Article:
Well, I play soccer once a week with a team of people who are also old. We are regularly trounced by teams with people who are younger and in better shape :). I also read a fair amount, and in order to not re-read books, I use goodreads to track them, which has a cool stats feature. So far this year, I’ve read 21 books, mostly fiction. I also have three kids, so I spend a lot of time supporting their interests: soccer, track, softball, chess, singing and acting to name a few.
I have a lot of experience managing teams and working with customers as a long time consultant. These days, most of my experience is working with the Fedora and Red Hat communities to drive the changes related to Fedora.next and modularity.
Working with teams, from soccer to work, even theater productions many years ago, is kinda what I do. I try to bring that experience to the Council in order to drive discussions to mutually beneficial conclusions. I also think I reflect the viewpoint of a career developer which is sometimes different than many of the Fedora contributors.
What can the Council do to attract more packagers and other contributors? How should Fedora change in this regard?
So, I didn’t read all the questions first, and I kinda answered this above (question 2). 🙂 Essentially, the pressing concern is to attract more people to Fedora. We are on the right track.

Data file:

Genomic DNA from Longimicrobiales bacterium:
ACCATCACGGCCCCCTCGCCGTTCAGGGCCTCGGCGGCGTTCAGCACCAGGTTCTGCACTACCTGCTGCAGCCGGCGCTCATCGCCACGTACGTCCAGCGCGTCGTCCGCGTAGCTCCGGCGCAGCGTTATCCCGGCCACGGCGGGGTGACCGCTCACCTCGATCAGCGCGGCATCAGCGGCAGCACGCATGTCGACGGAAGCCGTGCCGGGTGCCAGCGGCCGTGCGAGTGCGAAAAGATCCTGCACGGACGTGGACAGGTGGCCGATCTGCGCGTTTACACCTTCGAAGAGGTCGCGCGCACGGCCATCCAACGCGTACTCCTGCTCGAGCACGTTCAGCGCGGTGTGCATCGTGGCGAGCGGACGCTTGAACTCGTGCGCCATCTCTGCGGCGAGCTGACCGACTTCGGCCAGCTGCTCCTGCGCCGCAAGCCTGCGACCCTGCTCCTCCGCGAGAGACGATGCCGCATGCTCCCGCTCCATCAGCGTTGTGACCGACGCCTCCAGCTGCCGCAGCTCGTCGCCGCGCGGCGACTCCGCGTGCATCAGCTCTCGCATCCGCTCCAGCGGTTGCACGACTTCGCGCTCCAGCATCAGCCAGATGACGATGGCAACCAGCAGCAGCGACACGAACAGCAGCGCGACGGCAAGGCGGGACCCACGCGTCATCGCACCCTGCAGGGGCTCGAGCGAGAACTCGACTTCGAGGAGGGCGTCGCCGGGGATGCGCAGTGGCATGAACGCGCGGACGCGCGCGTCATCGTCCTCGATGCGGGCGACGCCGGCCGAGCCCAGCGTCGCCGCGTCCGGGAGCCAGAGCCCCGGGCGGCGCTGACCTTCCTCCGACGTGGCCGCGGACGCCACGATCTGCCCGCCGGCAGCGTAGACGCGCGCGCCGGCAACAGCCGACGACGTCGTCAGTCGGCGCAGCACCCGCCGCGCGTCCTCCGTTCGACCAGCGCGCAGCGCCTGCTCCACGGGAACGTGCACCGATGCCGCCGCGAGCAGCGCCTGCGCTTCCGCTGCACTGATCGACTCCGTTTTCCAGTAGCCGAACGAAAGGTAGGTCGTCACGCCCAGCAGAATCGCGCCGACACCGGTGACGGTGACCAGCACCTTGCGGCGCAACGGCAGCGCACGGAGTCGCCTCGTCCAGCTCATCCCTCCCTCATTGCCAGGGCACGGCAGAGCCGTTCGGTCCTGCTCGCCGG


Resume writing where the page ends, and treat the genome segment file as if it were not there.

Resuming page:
I would also add, Fedora.next is unlike anything any other distro is doing, really any other operating system. I truly believe we can change the world if we can pull it off. If we do, we will provide such a positive experience for contributors and users alike that Fedora will be most people’s first choice. We even have some proof, see the steady climb in impact as evidenced in Matthew Miller’s various “State of Fedora” talks (just one example).
What’s the area where you would most like to see improved collaboration among the Linux distributions? What would you do to help?
As with most software, I find diversity of participants/contributors to be a huge issue. I would like to see a multi-distro, diversity effort move forward. We have dedicated some effort to addressing diversity in Fedora, however, we could do more and collaboration with other distros might be an interesting method.
While not strictly what this question is asking, I also would like to see an increased feedback loop from CentOS to Fedora. In other words, more regularly gather feedback on how new features have landed and performed in CentOS after appearing in Fedora. In a related way, with the increase of advanced CentOS SIGs, a tighter collaboration between those SIGs and Fedora would probably also be beneficial. I would encourage the Council to adopt an Objective to actively drive a stronger relationship.
I want to mention how much I appreciated Justin’s nice remark in his post. I was searching for my name, trying to find my last Q&A answers. I, surprisingly, came across his post, which I’m not planning on reading until after I submit these questions to avoid skewing my answers, but I searched for my, pretty unique name and his closing came up so I did read that part!
Justin has been incredibly visible in Fedora and has been fantastic to me in particular. You, the voters, can’t lose in this election!
And, in the tradition of every American politician ever, “Don’t forget to vote!”